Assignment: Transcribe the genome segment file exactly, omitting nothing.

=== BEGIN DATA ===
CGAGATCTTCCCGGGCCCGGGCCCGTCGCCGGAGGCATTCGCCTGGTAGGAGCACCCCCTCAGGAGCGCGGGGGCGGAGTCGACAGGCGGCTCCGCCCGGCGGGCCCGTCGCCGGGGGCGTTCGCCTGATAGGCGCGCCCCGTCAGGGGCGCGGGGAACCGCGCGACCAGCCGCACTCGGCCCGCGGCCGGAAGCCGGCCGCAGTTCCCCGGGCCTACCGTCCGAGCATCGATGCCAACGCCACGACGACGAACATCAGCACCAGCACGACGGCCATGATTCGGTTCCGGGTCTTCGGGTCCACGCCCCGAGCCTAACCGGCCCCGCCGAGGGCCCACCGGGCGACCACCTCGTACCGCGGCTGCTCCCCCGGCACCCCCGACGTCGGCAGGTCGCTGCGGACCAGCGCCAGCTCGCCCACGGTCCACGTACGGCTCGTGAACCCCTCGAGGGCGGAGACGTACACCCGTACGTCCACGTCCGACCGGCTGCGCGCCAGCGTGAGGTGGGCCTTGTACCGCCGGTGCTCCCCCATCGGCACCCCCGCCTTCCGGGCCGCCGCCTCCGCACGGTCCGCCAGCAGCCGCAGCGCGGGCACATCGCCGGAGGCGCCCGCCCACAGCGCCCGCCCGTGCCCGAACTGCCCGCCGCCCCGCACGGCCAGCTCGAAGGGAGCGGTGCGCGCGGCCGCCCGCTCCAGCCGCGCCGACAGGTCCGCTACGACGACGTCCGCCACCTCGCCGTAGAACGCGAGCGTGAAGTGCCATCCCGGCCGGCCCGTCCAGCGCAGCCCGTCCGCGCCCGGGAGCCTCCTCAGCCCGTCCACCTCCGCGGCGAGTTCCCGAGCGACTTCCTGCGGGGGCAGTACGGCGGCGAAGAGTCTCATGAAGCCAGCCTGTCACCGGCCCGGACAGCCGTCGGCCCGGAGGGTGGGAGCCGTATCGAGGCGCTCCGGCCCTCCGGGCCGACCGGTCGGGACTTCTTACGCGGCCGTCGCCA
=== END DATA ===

CGAGATCTTCCCGGGCCCGGGCCCGTCGCCGGAGGCATTCGCCTGGTAGGAGCACCCCCTCAGGAGCGCGGGGGCGGAGTCGACAGGCGGCTCCGCCCGGCGGGCCCGTCGCCGGGGGCGTTCGCCTGATAGGCGCGCCCCGTCAGGGGCGCGGGGAACCGCGCGACCAGCCGCACTCGGCCCGCGGCCGGAAGCCGGCCGCAGTTCCCCGGGCCTACCGTCCGAGCATCGATGCCAACGCCACGACGACGAACATCAGCACCAGCACGACGGCCATGATTCGGTTCCGGGTCTTCGGGTCCACGCCCCGAGCCTAACCGGCCCCGCCGAGGGCCCACCGGGCGACCACCTCGTACCGCGGCTGCTCCCCCGGCACCCCCGACGTCGGCAGGTCGCTGCGGACCAGCGCCAGCTCGCCCACGGTCCACGTACGGCTCGTGAACCCCTCGAGGGCGGAGACGTACACCCGTACGTCCACGTCCGACCGGCTGCGCGCCAGCGTGAGGTGGGCCTTGTACCGCCGGTGCTCCCCCATCGGCACCCCCGCCTTCCGGGCCGCCGCCTCCGCACGGTCCGCCAGCAGCCGCAGCGCGGGCACATCGCCGGAGGCGCCCGCCCACAGCGCCCGCCCGTGCCCGAACTGCCCGCCGCCCCGCACGGCCAGCTCGAAGGGAGCGGTGCGCGCGGCCGCCCGCTCCAGCCGCGCCGACAGGTCCGCTACGACGACGTCCGCCACCTCGCCGTAGAACGCGAGCGTGAAGTGCCATCCCGGCCGGCCCGTCCAGCGCAGCCCGTCCGCGCCCGGGAGCCTCCTCAGCCCGTCCACCTCCGCGGCGAGTTCCCGAGCGACTTCCTGCGGGGGCAGTACGGCGGCGAAGAGTCTCATGAAGCCAGCCTGTCACCGGCCCGGACAGCCGTCGGCCCGGAGGGTGGGAGCCGTATCGAGGCGCTCCGGCCCTCCGGGCCGACCGGTCGGGACTTCTTACGCGGCCGTCGCCA